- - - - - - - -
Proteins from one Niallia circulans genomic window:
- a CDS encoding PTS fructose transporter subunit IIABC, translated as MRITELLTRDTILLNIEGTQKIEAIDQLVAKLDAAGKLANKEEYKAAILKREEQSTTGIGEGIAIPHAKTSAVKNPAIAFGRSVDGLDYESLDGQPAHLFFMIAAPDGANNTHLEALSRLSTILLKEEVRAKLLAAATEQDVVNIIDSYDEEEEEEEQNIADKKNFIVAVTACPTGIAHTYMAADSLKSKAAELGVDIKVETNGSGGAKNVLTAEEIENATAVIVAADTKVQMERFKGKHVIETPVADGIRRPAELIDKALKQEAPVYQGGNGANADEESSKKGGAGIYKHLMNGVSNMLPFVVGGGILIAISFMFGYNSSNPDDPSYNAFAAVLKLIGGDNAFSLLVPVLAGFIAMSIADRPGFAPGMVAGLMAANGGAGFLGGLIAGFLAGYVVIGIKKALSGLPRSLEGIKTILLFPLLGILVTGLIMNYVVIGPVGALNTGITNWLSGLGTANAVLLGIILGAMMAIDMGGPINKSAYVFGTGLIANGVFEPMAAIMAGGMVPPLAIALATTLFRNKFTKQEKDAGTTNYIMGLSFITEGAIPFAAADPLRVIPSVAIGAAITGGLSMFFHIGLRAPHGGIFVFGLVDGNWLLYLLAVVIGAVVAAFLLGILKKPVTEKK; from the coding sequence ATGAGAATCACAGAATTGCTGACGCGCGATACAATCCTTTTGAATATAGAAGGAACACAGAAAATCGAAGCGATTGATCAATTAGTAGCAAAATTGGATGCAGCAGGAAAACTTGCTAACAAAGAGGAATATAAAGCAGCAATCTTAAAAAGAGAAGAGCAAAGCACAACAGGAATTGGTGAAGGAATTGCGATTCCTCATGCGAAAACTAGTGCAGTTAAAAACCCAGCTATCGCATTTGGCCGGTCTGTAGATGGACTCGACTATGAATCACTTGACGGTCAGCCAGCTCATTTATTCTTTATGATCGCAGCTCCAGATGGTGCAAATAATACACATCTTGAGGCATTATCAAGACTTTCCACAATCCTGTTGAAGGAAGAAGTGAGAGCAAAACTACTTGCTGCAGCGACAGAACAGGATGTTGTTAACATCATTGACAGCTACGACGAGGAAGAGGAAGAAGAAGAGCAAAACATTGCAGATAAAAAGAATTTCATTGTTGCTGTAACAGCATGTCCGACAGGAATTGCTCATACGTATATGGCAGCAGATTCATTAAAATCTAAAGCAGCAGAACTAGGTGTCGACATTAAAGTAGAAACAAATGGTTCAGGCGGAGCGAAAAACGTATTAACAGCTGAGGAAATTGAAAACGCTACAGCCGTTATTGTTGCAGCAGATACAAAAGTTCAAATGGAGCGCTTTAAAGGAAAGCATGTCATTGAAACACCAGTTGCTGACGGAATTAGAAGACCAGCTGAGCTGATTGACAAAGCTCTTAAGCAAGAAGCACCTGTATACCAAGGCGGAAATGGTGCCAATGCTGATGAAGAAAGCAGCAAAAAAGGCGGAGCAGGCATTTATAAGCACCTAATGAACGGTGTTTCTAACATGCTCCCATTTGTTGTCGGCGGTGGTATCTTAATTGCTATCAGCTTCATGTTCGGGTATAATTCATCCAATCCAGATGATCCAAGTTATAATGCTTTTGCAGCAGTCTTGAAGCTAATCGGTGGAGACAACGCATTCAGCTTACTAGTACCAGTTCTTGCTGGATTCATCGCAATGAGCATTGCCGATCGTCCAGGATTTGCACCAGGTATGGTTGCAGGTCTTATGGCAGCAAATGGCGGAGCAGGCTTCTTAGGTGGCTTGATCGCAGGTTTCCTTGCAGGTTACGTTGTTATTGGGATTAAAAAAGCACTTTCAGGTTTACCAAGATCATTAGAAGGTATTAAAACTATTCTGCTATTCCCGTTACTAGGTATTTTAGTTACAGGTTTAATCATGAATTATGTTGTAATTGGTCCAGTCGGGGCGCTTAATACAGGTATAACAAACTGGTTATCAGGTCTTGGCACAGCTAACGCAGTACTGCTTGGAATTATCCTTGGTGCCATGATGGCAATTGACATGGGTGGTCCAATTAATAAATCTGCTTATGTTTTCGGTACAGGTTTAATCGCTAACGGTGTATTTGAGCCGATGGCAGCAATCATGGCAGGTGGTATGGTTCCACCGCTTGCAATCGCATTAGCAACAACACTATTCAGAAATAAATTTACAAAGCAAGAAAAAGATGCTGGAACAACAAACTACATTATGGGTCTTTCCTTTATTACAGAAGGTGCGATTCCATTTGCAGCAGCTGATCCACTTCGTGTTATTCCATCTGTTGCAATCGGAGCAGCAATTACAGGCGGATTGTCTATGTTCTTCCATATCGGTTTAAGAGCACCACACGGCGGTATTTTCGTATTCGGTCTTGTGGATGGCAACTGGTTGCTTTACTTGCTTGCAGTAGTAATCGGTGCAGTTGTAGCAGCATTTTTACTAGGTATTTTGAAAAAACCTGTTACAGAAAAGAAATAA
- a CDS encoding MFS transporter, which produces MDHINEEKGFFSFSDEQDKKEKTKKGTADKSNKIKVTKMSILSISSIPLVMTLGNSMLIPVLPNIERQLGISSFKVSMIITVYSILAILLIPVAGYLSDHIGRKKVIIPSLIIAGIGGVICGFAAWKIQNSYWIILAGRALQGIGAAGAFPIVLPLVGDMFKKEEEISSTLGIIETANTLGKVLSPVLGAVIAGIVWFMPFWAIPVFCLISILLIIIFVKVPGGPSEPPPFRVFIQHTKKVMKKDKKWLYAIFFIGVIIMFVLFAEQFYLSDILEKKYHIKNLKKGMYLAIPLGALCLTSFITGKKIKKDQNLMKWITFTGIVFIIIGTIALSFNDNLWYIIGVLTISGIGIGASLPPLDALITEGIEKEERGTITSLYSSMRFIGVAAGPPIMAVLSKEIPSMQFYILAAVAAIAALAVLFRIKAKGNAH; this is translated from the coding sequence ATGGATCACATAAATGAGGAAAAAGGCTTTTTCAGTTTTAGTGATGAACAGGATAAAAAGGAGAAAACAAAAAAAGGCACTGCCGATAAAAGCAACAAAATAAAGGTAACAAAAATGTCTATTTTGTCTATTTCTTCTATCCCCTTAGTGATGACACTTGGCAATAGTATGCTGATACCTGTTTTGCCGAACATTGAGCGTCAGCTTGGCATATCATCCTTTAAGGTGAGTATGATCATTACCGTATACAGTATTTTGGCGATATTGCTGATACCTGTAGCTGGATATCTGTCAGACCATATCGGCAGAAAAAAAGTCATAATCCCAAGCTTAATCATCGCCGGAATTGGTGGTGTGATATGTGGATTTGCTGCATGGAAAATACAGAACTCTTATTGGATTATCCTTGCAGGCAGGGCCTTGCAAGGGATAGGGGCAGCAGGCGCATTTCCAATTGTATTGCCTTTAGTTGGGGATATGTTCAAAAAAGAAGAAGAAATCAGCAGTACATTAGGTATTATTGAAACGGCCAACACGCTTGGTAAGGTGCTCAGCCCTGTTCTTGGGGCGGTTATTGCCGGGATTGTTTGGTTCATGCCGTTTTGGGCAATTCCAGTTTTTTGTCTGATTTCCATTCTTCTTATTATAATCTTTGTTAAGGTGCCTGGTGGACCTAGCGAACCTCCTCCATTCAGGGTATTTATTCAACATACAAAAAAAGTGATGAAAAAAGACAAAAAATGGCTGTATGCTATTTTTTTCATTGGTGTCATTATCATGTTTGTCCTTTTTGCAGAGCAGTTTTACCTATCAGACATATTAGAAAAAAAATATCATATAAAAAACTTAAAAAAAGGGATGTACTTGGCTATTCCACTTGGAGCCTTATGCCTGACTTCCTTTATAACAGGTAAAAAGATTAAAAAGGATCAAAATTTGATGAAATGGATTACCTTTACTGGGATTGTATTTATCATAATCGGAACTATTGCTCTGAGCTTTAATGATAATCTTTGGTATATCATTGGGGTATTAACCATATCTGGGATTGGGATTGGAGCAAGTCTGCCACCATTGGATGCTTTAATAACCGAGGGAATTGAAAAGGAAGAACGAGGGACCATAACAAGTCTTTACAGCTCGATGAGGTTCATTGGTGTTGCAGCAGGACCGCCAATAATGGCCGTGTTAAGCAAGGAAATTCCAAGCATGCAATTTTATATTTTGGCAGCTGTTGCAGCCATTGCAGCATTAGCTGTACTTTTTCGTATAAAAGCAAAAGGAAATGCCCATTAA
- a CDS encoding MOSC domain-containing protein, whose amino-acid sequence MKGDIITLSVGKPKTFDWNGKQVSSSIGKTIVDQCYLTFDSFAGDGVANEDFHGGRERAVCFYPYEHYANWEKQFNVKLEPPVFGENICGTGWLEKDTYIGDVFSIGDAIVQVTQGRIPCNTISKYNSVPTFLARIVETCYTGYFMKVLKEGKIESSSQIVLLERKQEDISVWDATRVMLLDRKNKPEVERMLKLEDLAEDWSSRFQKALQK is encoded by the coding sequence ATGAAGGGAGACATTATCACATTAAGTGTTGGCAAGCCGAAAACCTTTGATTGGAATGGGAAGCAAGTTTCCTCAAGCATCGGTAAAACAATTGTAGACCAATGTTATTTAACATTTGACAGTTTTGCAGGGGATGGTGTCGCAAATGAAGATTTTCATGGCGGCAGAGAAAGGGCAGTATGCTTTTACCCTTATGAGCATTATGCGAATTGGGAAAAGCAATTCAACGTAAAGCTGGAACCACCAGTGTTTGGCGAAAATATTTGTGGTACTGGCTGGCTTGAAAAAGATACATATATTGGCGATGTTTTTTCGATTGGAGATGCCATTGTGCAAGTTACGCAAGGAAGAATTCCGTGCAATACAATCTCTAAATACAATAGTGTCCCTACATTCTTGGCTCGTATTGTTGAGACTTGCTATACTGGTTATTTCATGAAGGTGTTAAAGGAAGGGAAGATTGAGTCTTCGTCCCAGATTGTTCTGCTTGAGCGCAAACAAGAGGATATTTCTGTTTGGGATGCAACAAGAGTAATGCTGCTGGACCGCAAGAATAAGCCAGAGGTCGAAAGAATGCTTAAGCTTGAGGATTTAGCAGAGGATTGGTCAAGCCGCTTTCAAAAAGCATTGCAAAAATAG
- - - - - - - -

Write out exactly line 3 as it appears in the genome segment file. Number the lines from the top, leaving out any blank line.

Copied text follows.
- a CDS encoding MFS transporter, which produces MDHINEEKGFFSFSDEQDKKEKTKKGTADKSNKIKVTKMSILSISSIPLVMTLGNSMLIPVLPNIERQLGISSFKVSMIITVYSILAILLIPVAGYLSDHIGRKKVIIPSLIIAGIGGVICGFAAWKIQNSYWIILAGRALQGIGAAGAFPIVLPLVGDMFKKEEEISSTLGIIETANTLGKVLSPVLGAVIAGIVWFMPFWAIPVFCLISILLIIIFVKVPGGPSEPPPFRVFIQHTKKVMKKDKKWLYAIFFIGVIIMFVLFAEQFYLSDILEKKYHIKNLKKGMYLAIPLGALCLTSFITGKKIKKDQNLMKWITFTGIVFIIIGTIALSFNDNLWYIIGVLTISGIGIGASLPPLDALITEGIEKEERGTITSLYSSMRFIGVAAGPPIMAVLSKEIPSMQFYILAAVAAIAALAVLFRIKAKGNAH; this is translated from the coding sequence ATGGATCACATAAATGAGGAAAAAGGCTTTTTCAGTTTTAGTGATGAACAGGATAAAAAGGAGAAAACAAAAAAAGGCACTGCCGATAAAAGCAACAAAATAAAGGTAACAAAAATGTCTATTTTGTCTATTTCTTCTATCCCCTTAGTGATGACACTTGGCAATAGTATGCTGATACCTGTTTTGCCGAACATTGAGCGTCAGCTTGGCATATCATCCTTTAAGGTGAGTATGATCATTACCGTATACAGTATTTTGGCGATATTGCTGATACCTGTAGCTGGATATCTGTCAGACCATATCGGCAGAAAAAAAGTCATAATCCCAAGCTTAATCATCGCCGGAATTGGTGGTGTGATATGTGGATTTGCTGCATGGAAAATACAGAACTCTTATTGGATTATCCTTGCAGGCAGGGCCTTGCAAGGGATAGGGGCAGCAGGCGCATTTCCAATTGTATTGCCTTTAGTTGGGGATATGTTCAAAAAAGAAGAAGAAATCAGCAGTACATTAGGTATTATTGAAACGGCCAACACGCTTGGTAAGGTGCTCAGCCCTGTTCTTGGGGCGGTTATTGCCGGGATTGTTTGGTTCATGCCGTTTTGGGCAATTCCAGTTTTTTGTCTGATTTCCATTCTTCTTATTATAATCTTTGTTAAGGTGCCTGGTGGACCTAGCGAACCTCCTCCATTCAGGGTATTTATTCAACATACAAAAAAAGTGATGAAAAAAGACAAAAAATGGCTGTATGCTATTTTTTTCATTGGTGTCATTATCATGTTTGTCCTTTTTGCAGAGCAGTTTTACCTATCAGACATATTAGAAAAAAAATATCATATAAAAAACTTAAAAAAAGGGATGTACTTGGCTATTCCACTTGGAGCCTTATGCCTGACTTCCTTTATAACAGGTAAAAAGATTAAAAAGGATCAAAATTTGATGAAATGGATTACCTTTACTGGGATTGTATTTATCATAATCGGAACTATTGCTCTGAGCTTTAATGATAATCTTTGGTATATCATTGGGGTATTAACCATATCTGGGATTGGGATTGGAGCAAGTCTGCCACCATTGGATGCTTTAATAACCGAGGGAATTGAAAAGGAAGAACGAGGGACCATAACAAGTCTTTACAGCTCGATGAGGTTCATTGGTGTTGCAGCAGGACCGCCAATAATGGCCGTGTTAAGCAAGGAAATTCCAAGCATGCAATTTTATATTTTGGCAGCTGTTGCAGCCATTGCAGCATTAGCTGTACTTTTTCGTATAAAAGCAAAAGGAAATGCCCATTAA